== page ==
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Former National Security Agency (NSA) contractor and whistleblower Edward Snowden, 30, is on the move, reportedly attempting to gain asylum in Ecuador. But after reportedly arriving in Moscow, by Monday evening Moscow time his whereabouts were unknown.
Snowden flew from Hong Kong to Moscow Sunday, where he was reportedly met on the tarmac by Venezuelan diplomats. "He has arrived. He cannot leave the terminal, since he doesn't have a Russian visa," an Aeroflot source told Russian news agency Interfax.
U.S. authorities have charged Snowden with criminal and espionage crimes relating to his leaking information about numerous NSA surveillance programs, including Prism.
But government officials in Russia, who claimed they hadn't known Snowden was Moscow-bound, declined to detain him, saying there was no warrant for his arrest issued via Interpol. "It is not a question for us," President Vladimir Putin's spokesman Dmitry Peskov told The Wall Street Journal. "We don't know what his plans are and we were unaware he was coming here." Russia has no extradition treaty with the United States.
[ Is Snowden an altruistic whistle-blower, reckless criminal, outright traitor or somewhere in between? See NSA Prism Whistleblower Snowden Deserves A Medal. ]
An Interpol official told the Wall Street Journal that the United States could have issued a "red notice" for Snowden that would have served as an international arrest warrant for Interpol's 190 member countries -- except that such notices can't be issued for espionage, which is considered to be a political crime. Interpol's charter prohibits the organization from getting involved in military, political or religious matters.
While last seen in Moscow, according to a statement issued Sunday by WikiLeaks, Snowden is ultimately "bound for the Republic of Ecuador via a safe route for the purposes of asylum, and is being escorted by diplomats and legal advisers from WikiLeaks."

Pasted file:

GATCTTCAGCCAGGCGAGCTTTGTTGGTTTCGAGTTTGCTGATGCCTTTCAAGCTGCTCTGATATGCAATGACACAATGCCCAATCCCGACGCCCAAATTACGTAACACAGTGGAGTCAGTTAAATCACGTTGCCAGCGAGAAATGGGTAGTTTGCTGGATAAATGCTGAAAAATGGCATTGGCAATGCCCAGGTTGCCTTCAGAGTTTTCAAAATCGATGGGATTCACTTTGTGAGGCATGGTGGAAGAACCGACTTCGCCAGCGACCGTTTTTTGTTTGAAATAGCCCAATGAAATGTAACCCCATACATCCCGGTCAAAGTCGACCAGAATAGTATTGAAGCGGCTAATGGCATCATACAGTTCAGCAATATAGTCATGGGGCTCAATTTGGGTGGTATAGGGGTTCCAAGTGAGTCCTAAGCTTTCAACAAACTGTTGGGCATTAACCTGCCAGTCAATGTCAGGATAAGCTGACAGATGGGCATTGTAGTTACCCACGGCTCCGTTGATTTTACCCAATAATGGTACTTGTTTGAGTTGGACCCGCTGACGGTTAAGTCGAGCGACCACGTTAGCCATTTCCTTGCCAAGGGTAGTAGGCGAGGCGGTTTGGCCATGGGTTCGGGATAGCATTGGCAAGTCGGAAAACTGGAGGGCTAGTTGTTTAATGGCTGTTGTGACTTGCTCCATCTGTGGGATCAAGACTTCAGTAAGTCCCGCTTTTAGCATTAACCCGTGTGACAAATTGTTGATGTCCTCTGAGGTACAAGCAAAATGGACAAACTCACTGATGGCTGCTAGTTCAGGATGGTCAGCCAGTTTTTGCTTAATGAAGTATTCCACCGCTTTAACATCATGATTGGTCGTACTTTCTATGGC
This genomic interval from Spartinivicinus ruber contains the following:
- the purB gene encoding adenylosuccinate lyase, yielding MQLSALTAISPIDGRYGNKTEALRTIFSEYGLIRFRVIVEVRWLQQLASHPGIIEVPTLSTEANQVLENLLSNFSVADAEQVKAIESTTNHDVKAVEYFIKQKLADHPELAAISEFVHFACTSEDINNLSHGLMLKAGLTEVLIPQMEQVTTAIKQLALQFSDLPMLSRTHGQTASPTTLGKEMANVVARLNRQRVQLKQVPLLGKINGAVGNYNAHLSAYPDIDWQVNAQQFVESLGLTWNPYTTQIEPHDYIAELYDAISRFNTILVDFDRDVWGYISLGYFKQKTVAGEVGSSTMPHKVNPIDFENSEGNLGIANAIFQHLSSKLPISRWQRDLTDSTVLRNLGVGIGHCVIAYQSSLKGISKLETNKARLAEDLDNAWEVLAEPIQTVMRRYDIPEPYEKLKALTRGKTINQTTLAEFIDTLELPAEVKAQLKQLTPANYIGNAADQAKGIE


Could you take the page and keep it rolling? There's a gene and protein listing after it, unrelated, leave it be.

"The Government of Ecuador has received an asylum request from Edward J. #Snowden," tweeted Ecuador's foreign minister, Ricardo Patiño on Sunday. He told the Associated Press Monday that the Ecuadorean government has been "analyzing it with a lot of responsibility," and said its decision would factor in "freedom of expression and with the security of citizens around the world." While the United States and Ecuador have a joint extradition treaty -- first signed in 1872 -- it doesn't apply "to crimes or offenses of a political character."
U.S. officials revealed Friday that Snowden has been charged for leaking classified information. A one-page sealed criminal complaint filed by the FBI in federal court charged Snowden with theft of government property, unauthorized communication of national defense information, and willful communication of classified communications intelligence information to an unauthorized person. Each of the charges carries up to 10 years in prison. Although the complaint was filed June 14, 2013, it wasn't made public until June 21, and an accompanying affidavit still remains under seal.